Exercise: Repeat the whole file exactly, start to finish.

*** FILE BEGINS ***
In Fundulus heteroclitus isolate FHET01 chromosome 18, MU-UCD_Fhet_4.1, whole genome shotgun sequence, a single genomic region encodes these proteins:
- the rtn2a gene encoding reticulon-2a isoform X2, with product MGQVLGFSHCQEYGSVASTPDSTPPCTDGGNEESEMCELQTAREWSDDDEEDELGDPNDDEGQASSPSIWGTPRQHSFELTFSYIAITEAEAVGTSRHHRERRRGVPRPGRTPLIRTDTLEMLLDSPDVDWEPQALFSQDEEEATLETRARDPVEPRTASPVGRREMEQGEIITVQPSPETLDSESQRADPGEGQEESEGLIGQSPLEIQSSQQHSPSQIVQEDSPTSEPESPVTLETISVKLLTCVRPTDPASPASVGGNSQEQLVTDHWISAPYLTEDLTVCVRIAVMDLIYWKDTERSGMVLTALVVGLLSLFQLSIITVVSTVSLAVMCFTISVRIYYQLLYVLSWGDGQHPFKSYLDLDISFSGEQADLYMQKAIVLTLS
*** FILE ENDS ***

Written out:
In Fundulus heteroclitus isolate FHET01 chromosome 18, MU-UCD_Fhet_4.1, whole genome shotgun sequence, a single genomic region encodes these proteins:
- the rtn2a gene encoding reticulon-2a isoform X2, with product MGQVLGFSHCQEYGSVASTPDSTPPCTDGGNEESEMCELQTAREWSDDDEEDELGDPNDDEGQASSPSIWGTPRQHSFELTFSYIAITEAEAVGTSRHHRERRRGVPRPGRTPLIRTDTLEMLLDSPDVDWEPQALFSQDEEEATLETRARDPVEPRTASPVGRREMEQGEIITVQPSPETLDSESQRADPGEGQEESEGLIGQSPLEIQSSQQHSPSQIVQEDSPTSEPESPVTLETISVKLLTCVRPTDPASPASVGGNSQEQLVTDHWISAPYLTEDLTVCVRIAVMDLIYWKDTERSGMVLTALVVGLLSLFQLSIITVVSTVSLAVMCFTISVRIYYQLLYVLSWGDGQHPFKSYLDLDISFSGEQADLYMQKAIVLTLS